With the backing of nearly £200 million in Government funding, green buses are being rolled out in twelve areas in England. Quadrant Transport highlights how this can encourage a modal shift in the UK.
The areas located from Greater Manchester to Portsmouth will receive funding from the Zero Emission Buses Regional Area (ZEBRA) scheme to deliver electric or hydrogen-powered buses, as well as charging or fuelling infrastructure.
This comes after in 2018; road transport contributed to 91% of UK domestic transport emissions. Now, providing clean green transportation is more important than ever because the UK hopes to reach net zero emissions by 2050.
Speaking earlier this month, Grant Shapps, Transport Secretary, said: “I will level up and clean up our transport network. I’ve announced hundreds of millions of pounds to roll out zero emission buses nationwide.
Not only will this improve the experience of passengers, but it will help support our mission to fund 4,000 of these cleaner buses, reach net zero emissions by 2050 and build back greener.
“Today’s announcement is part of our National Bus Strategy, which will introduce lower fares, helping drive down the cost of public transport even further for passengers.”
This is all part of the Government’s wider £3bn National Bus Strategy to significantly improve bus services. This will see new priority lanes, lower and simpler fares, more integrated ticketing and higher frequencies.
Stagecoach’s journey to entirely zero emission vehicles
Without Stagecoach bus services, there would be an annual increase of 190,000 tonnes of CO2. This is down to passengers using alternative transport, mainly cars.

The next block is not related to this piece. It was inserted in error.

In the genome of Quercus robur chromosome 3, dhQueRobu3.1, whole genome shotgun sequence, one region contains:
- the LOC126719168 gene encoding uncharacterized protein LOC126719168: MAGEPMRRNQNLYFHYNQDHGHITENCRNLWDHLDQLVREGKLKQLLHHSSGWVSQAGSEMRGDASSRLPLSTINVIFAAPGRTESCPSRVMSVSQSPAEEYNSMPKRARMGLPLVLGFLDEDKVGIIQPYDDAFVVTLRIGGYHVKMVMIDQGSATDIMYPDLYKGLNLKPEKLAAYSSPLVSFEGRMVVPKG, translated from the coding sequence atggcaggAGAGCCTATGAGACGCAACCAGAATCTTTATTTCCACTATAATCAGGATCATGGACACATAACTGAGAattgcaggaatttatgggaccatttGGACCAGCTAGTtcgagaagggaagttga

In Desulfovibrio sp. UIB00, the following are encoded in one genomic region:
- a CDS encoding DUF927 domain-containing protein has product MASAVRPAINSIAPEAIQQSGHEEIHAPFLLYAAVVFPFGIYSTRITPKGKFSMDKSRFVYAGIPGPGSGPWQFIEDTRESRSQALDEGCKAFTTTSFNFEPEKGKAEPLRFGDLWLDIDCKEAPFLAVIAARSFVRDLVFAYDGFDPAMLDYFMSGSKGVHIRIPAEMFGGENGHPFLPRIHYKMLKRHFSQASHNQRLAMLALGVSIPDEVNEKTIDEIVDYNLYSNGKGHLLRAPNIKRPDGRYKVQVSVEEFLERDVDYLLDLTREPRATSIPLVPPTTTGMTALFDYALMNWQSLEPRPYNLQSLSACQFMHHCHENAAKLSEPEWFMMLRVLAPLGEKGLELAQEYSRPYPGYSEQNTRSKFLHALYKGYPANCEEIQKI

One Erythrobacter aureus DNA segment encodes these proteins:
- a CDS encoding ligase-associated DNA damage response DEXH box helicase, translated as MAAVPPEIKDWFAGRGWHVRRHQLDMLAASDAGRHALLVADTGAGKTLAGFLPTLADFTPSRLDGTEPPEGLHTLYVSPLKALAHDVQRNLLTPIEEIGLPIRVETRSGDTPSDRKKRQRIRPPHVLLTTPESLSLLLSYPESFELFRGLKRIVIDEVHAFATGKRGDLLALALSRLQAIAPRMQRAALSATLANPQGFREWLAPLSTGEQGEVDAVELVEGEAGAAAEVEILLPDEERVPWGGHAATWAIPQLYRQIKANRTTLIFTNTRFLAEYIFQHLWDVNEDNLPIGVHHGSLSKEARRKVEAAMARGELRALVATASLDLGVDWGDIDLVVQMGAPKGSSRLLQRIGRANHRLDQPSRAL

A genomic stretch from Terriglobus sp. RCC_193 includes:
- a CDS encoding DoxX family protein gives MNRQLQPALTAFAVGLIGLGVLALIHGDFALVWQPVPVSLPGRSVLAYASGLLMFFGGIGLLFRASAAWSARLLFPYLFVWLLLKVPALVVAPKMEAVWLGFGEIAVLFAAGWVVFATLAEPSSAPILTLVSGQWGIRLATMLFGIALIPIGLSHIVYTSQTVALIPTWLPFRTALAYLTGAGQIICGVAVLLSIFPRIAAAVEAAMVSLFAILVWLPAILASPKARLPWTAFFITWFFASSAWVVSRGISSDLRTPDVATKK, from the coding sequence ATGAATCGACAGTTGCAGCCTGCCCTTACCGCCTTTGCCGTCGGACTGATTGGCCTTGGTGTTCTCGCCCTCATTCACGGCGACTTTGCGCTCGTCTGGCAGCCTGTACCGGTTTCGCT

Martin Griffiths, Stagecoach Chief Executive, spoke about how Stagecoach is welcoming the announcement: “We welcome today’s announcement, which will complement the significant investment and initiatives by operators as we work together to transition to a zero emission bus fleet and help the country achieve its net zero ambitions.”
Continuing, “Stagecoach has already started its journey towards our target of an entirely zero emission UK bus fleet by 2035, and there is also a significant opportunity to deliver cleaner air by people switching to more sustainable public transport, cycling and walking.
Britain’s buses have an exciting future ahead, helping decarbonise the country, as well as driving economic recovery and levelling up our communities.”
Moving forward from the traditional internal combustion engines will boost decarbonisation goals.
It is hoped that from 2032 at the latest, the sale of all new vehicles, powered either in part or totally by an internal combustion engine, would cease to be allowed.
Therefore, any new buses sold from that date would need to be fully zero-emission at the tail pipe, and the end of sales would apply across the whole of the UK.
Calls for evidence has also been launched on ending the sale of new non-zero emission coaches and minibuses. This will allow evidence to be gathered on the challenges to moving to a zero-emission fleet, and what an appropriate end of sales date might be.
If the UK wants to deliver on its commitment to reach net zero emissions by 2050, this clean green transport needs to encourage modal shift.